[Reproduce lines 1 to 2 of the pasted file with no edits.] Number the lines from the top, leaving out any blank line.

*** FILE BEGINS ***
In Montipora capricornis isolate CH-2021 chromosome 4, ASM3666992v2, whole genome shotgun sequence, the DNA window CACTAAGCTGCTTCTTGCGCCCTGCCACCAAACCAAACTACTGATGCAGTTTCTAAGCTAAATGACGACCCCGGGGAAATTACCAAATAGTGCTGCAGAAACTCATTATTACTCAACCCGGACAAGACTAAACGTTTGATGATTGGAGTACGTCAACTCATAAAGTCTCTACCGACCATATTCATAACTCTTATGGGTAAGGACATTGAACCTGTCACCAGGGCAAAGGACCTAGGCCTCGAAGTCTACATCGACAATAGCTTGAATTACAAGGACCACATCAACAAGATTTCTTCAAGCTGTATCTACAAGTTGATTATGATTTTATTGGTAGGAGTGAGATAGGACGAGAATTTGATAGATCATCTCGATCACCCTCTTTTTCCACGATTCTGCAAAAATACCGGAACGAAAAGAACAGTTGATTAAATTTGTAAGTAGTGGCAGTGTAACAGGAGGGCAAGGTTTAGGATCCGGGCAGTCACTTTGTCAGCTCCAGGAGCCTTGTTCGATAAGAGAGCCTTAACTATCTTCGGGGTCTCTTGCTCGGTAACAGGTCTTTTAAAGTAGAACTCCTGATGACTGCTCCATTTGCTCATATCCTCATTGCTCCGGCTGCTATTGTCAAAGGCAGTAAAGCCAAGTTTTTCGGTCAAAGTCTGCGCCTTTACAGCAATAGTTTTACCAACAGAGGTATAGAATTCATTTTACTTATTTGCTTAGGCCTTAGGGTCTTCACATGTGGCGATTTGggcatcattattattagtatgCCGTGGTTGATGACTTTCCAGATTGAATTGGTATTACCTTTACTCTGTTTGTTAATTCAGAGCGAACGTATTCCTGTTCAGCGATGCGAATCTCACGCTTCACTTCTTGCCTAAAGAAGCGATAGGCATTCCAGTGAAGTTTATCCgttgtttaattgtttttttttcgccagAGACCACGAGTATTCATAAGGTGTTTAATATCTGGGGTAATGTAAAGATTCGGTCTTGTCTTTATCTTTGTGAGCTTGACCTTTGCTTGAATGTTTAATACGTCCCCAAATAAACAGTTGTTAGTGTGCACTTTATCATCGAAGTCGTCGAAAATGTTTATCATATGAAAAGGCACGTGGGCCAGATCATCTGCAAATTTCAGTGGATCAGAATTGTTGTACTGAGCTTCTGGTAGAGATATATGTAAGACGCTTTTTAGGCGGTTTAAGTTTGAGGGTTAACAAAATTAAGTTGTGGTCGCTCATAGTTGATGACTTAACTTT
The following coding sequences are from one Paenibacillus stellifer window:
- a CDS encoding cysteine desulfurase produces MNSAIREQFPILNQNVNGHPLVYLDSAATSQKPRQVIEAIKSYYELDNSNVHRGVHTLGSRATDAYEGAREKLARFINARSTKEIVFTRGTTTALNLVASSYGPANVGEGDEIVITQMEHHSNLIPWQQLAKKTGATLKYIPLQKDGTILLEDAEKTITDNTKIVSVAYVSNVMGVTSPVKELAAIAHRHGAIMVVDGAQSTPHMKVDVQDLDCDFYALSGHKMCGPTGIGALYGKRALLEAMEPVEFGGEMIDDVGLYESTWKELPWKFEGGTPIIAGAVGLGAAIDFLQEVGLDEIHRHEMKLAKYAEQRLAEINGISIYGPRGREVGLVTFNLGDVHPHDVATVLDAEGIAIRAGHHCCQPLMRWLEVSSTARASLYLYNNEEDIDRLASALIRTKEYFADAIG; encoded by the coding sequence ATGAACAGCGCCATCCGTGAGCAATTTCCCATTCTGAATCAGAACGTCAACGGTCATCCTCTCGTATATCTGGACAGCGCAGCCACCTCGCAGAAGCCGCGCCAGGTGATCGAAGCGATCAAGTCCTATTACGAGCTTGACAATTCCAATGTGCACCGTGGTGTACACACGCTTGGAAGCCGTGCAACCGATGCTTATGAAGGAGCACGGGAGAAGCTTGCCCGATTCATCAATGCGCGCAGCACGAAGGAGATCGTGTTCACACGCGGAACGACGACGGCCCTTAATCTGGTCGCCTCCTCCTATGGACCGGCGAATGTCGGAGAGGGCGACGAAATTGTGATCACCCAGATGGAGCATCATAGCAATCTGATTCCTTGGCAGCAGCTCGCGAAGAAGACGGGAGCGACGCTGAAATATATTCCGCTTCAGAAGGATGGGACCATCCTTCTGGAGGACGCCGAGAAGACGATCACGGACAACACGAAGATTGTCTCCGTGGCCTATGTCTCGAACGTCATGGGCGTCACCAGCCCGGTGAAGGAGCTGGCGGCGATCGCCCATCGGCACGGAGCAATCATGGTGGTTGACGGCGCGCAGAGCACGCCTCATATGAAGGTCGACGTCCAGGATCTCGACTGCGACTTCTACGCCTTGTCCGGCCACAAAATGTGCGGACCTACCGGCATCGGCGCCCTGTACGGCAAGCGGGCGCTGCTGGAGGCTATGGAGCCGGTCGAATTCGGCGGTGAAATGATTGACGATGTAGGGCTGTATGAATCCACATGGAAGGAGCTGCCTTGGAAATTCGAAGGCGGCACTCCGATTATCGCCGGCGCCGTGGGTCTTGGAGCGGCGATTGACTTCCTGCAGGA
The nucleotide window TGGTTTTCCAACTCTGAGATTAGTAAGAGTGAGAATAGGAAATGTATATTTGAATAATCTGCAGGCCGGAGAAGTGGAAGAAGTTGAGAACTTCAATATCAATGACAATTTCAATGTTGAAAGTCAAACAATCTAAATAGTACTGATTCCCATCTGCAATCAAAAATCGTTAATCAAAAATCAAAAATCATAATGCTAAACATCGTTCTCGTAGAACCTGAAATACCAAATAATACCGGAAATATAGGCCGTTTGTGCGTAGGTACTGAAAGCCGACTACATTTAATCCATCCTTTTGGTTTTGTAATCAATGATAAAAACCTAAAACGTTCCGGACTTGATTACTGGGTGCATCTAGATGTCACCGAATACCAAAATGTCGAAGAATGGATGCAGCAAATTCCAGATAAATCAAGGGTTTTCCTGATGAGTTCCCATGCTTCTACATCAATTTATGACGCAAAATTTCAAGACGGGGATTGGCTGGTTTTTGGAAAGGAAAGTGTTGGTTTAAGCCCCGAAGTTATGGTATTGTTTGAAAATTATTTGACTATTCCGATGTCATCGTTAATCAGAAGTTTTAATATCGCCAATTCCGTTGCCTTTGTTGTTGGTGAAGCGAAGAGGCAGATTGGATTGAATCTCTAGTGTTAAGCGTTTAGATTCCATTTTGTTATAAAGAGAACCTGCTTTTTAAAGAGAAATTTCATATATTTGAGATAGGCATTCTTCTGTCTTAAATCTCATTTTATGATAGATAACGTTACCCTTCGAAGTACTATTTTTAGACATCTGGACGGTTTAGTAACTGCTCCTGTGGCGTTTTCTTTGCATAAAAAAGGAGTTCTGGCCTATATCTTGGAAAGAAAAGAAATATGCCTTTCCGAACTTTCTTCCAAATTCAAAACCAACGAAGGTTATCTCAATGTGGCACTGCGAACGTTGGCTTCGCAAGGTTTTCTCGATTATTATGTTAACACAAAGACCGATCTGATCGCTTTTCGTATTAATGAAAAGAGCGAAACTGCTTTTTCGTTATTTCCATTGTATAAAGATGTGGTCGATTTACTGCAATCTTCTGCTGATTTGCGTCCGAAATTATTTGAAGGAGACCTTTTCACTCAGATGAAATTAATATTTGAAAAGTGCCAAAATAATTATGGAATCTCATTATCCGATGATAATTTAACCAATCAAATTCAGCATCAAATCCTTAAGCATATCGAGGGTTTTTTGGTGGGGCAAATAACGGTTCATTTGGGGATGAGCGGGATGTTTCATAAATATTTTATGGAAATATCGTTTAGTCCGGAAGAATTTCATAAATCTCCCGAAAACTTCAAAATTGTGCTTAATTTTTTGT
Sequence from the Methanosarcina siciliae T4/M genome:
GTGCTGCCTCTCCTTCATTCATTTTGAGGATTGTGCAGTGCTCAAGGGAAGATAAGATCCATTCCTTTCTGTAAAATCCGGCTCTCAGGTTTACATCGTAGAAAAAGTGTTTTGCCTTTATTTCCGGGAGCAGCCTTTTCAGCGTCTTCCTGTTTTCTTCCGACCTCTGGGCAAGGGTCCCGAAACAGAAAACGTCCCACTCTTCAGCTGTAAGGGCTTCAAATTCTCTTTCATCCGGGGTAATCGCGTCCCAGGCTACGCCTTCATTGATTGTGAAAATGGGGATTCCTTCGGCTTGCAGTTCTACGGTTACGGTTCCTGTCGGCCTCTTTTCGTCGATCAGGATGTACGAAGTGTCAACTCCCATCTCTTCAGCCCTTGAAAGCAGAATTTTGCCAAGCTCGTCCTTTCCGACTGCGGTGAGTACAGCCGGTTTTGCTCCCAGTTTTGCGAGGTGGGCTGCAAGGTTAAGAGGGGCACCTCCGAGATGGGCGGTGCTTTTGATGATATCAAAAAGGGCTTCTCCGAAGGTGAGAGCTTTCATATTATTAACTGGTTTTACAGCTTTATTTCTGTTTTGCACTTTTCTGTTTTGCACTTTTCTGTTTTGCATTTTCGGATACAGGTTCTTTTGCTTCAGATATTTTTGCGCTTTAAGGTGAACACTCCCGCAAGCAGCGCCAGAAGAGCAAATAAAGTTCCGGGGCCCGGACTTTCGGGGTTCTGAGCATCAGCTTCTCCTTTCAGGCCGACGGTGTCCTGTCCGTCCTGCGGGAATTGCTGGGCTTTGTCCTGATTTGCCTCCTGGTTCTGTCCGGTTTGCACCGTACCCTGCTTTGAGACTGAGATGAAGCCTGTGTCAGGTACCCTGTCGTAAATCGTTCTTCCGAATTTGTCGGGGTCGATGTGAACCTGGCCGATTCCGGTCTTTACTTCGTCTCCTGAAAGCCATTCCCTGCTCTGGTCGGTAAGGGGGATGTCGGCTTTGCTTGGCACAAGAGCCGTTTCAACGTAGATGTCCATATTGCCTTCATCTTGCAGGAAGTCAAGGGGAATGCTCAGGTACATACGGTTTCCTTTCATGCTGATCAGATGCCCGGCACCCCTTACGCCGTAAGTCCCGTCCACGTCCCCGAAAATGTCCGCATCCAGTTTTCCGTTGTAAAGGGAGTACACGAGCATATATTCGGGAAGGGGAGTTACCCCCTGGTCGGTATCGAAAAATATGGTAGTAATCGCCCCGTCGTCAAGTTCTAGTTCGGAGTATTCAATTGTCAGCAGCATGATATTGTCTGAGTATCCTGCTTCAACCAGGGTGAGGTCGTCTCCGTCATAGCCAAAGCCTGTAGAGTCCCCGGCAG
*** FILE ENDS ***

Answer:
In Montipora capricornis isolate CH-2021 chromosome 4, ASM3666992v2, whole genome shotgun sequence, the DNA window CACTAAGCTGCTTCTTGCGCCCTGCCACCAAACCAAACTACTGATGCAGTTTCTAAGCTAAATGACGACCCCGGGGAAATTACCAAATAGTGCTGCAGAAACTCATTATTACTCAACCCGGACAAGACTAAACGTTTGATGATTGGAGTACGTCAACTCATAAAGTCTCTACCGACCATATTCATAACTCTTATGGGTAAGGACATTGAACCTGTCACCAGGGCAAAGGACCTAGGCCTCGAAGTCTACATCGACAATAGCTTGAATTACAAGGACCACATCAACAAGATTTCTTCAAGCTGTATCTACAAGTTGATTATGATTTTATTGGTAGGAGTGAGATAGGACGAGAATTTGATAGATCATCTCGATCACCCTCTTTTTCCACGATTCTGCAAAAATACCGGAACGAAAAGAACAGTTGATTAAATTTGTAAGTAGTGGCAGTGTAACAGGAGGGCAAGGTTTAGGATCCGGGCAGTCACTTTGTCAGCTCCAGGAGCCTTGTTCGATAAGAGAGCCTTAACTATCTTCGGGGTCTCTTGCTCGGTAACAGGTCTTTTAAAGTAGAACTCCTGATGACTGCTCCATTTGCTCATATCCTCATTGCTCCGGCTGCTATTGTCAAAGGCAGTAAAGCCAAGTTTTTCGGTCAAAGTCTGCGCCTTTACAGCAATAGTTTTACCAACAGAGGTATAGAATTCATTTTACTTATTTGCTTAGGCCTTAGGGTCTTCACATGTGGCGATTTGggcatcattattattagtatgCCGTGGTTGATGACTTTCCAGATTGAATTGGTATTACCTTTACTCTGTTTGTTAATTCAGAGCGAACGTATTCCTGTTCAGCGATGCGAATCTCACGCTTCACTTCTTGCCTAAAGAAGCGATAGGCATTCCAGTGAAGTTTATCCgttgtttaattgtttttttttcgccagAGACCACGAGTATTCATAAGGTGTTTAATATCTGGGGTAATGTAAAGATTCGGTCTTGTCTTTATCTTTGTGAGCTTGACCTTTGCTTGAATGTTTAATACGTCCCCAAATAAACAGTTGTTAGTGTGCACTTTATCATCGAAGTCGTCGAAAATGTTTATCATATGAAAAGGCACGTGGGCCAGATCATCTGCAAATTTCAGTGGATCAGAATTGTTGTACTGAGCTTCTGGTAGAGATATATGTAAGACGCTTTTTAGGCGGTTTAAGTTTGAGGGTTAACAAAATTAAGTTGTGGTCGCTCATAGTTGATGACTTAACTTT
The following coding sequences are from one Paenibacillus stellifer window: